Mokgadi Caster Semenya

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Biographical information

Image credit: Wessel Oosthuizen / SA Sports Picture Agency

Synopsis:

Caster Semenya, one of the premier South African atheltes has been running since an early age. Setting multiple world records she has truly been an inspiration for South Africans

First name: 
Mokgadi
Middle name: 
Caster
Last name: 
Semenya
Date of birth: 
07-January-1991
Location of birth: 
Ga-masehlong, South Africa

Mokgadi Caster Semenya was born on 7 January 1991 to her parents Dorus and Jacob Semenya. She was born in Ga-Masehlong, a village near Polokwane. As a child, Semenya went to live with her grandmother, Maputhi Sekgala in a nearby village.

Semenya played soccer at school and trained everyday after school, often running from village to village. Semenya attended Nthema Secondary School and later went on to study Sports Science at the University of North West.

In the African Junior Championships in 2009 Semenya won both the 800 meters (m) and 1500 m races with the times of 1:56.72 and 4:08.01 respectively, simultaneously breaking the 800 m Senior and Junior South African records held by Zelda Pretorius at 1:58.85, and Zola Budd at 2:00.90, respectively.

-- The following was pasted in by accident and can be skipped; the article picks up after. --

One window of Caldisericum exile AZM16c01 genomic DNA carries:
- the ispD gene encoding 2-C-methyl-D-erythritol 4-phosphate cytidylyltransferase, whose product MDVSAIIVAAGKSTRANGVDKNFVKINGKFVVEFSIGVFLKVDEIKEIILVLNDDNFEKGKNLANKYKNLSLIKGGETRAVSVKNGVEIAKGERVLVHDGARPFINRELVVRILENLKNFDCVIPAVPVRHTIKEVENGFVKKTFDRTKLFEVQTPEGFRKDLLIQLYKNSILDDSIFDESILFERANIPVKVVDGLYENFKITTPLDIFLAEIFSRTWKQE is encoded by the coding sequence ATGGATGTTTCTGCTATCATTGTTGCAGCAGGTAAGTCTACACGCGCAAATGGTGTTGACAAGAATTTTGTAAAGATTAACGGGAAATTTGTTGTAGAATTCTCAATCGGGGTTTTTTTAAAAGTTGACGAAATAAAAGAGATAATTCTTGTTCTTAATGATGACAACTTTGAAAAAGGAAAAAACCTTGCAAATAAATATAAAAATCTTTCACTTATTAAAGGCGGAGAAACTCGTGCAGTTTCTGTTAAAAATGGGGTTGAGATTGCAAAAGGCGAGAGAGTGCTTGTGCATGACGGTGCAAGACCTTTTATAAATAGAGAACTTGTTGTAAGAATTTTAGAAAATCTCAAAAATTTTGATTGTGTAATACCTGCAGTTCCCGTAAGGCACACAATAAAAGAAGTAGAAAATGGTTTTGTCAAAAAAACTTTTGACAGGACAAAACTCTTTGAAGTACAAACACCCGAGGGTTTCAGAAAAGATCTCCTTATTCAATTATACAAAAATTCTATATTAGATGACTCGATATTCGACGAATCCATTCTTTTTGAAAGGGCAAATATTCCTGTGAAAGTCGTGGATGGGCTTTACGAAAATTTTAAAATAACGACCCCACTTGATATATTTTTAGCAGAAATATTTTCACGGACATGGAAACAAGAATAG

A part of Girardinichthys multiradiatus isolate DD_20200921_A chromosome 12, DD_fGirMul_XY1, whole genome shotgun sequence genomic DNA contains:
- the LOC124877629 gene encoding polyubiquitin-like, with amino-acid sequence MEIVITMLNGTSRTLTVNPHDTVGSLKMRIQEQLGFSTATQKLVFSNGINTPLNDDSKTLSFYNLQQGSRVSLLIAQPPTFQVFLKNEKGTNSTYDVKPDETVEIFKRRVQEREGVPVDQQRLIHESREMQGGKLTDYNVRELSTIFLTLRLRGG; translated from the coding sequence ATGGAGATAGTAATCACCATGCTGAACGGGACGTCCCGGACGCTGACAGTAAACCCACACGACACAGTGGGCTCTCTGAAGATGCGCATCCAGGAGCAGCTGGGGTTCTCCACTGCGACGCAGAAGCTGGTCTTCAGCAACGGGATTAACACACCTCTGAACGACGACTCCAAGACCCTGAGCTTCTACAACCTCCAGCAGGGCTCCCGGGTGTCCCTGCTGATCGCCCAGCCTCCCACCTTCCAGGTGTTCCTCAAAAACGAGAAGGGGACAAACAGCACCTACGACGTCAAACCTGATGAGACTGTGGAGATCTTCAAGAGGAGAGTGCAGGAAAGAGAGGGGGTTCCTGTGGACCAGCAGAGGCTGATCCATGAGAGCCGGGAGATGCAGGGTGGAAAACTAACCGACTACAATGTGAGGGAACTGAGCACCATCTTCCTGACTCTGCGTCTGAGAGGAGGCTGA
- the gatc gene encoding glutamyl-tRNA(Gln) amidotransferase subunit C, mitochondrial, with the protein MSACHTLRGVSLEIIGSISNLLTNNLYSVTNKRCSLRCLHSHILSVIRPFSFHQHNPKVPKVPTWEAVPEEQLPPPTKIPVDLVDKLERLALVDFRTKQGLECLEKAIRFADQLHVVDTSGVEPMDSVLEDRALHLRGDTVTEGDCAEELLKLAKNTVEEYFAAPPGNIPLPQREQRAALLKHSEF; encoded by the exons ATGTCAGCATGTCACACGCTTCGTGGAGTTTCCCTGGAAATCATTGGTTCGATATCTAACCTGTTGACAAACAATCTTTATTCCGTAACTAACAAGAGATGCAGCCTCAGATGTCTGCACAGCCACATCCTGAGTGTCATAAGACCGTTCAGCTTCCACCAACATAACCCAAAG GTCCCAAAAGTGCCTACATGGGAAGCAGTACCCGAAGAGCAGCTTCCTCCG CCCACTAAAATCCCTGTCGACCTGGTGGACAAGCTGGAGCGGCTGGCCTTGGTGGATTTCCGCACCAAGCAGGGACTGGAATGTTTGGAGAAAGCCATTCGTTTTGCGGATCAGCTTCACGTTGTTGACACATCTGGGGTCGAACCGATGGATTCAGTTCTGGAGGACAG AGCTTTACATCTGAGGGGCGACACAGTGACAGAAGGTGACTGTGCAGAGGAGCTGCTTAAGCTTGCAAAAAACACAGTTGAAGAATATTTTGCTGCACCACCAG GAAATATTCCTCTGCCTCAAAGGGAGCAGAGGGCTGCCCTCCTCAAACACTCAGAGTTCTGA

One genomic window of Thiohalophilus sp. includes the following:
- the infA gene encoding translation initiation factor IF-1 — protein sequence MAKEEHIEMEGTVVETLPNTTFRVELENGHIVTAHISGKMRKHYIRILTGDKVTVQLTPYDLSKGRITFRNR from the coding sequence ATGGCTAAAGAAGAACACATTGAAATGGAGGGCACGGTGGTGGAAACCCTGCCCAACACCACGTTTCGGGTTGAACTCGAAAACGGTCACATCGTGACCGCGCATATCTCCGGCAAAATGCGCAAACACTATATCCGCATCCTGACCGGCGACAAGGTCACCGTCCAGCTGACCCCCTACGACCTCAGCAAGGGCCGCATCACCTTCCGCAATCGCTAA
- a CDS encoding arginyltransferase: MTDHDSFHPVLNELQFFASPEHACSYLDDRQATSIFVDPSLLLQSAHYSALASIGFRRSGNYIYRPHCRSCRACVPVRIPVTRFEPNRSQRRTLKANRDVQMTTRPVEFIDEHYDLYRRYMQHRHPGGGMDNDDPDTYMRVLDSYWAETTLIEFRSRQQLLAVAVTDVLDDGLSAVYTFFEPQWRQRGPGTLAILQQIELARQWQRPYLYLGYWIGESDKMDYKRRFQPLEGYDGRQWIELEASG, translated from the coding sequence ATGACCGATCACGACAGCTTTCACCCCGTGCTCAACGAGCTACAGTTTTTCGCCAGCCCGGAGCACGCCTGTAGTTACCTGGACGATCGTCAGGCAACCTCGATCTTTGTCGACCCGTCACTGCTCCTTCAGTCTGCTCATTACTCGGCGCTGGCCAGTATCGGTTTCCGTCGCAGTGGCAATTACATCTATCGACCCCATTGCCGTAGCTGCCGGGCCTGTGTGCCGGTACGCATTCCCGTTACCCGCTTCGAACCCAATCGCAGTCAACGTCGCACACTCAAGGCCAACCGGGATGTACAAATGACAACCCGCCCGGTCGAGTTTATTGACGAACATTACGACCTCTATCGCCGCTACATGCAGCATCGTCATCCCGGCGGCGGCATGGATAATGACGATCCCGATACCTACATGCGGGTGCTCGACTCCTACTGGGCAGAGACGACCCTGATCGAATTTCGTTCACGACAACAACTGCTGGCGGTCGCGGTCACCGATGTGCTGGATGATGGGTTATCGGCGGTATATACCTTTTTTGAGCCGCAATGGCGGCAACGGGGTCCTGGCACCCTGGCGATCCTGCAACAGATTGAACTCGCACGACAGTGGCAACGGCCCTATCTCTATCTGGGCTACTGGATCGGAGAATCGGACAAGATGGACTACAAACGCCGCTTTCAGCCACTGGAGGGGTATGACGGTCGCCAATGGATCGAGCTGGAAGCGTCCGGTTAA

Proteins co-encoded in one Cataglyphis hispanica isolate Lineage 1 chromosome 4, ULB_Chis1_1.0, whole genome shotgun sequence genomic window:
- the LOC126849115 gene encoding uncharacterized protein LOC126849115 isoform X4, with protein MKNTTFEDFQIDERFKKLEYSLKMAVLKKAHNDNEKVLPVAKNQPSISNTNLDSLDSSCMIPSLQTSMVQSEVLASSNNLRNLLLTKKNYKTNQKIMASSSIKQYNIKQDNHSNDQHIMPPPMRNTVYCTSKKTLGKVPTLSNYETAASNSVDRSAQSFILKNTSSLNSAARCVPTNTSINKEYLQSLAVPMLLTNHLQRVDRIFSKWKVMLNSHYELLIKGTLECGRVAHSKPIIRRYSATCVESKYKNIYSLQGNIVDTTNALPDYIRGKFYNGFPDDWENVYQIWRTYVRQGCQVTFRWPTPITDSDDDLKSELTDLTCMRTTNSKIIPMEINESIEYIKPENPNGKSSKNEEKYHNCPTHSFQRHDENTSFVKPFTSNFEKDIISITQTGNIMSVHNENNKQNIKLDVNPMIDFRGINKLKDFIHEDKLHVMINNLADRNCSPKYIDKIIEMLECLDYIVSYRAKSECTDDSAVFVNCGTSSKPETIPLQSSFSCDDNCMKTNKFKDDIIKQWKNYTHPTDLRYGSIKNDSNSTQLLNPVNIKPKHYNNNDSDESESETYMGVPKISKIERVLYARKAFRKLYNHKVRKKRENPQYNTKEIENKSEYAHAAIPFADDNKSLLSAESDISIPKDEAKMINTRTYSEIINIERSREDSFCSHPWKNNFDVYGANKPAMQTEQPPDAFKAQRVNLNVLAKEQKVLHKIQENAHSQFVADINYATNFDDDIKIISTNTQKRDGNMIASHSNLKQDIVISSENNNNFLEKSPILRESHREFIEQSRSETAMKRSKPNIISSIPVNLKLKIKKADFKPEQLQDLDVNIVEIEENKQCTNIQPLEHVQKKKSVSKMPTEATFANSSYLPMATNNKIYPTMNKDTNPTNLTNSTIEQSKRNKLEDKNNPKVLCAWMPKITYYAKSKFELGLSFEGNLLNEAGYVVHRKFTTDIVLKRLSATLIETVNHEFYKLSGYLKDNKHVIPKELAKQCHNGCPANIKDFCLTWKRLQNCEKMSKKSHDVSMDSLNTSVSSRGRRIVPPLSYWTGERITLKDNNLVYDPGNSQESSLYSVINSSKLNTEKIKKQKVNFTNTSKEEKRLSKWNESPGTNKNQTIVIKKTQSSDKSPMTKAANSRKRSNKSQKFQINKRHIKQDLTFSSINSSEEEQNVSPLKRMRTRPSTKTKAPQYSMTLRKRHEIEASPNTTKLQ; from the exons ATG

In August of the same year, when Semenya was 18 years old she won gold in the 800 m World Championships with a time of 1:55.45 in the final, setting the fastest time of the year.

Semenya began to receive widespread acclaim, also being voted Track and Field News number one women's 800 m runner of 2009.

However the public attention she received was highly charged with controversy about her sexual identity and she was forced into being the centre of a public debate about hyperandrogeny, or high levels of testosterone in female athletes, in women's sport.

Historically, after World War II, the International Olympic Committee (IOC) made requirements that each nation certify that its women Olympic athletes were female. A short-lived and controversial policy was implemented, whereby a visual inspection of the genitalia of female Olympians by a panel of physicians took place. Infamously called the “nude parade”. In 1966 the International Association of Athletics Federation (IAAF) instigated a chromosome-based test instead, called the Barr-body test, in which a cheek swab was used to detect the presence of a y chromosome, and any female athlete who “failed” this test was required to leave the sporting world.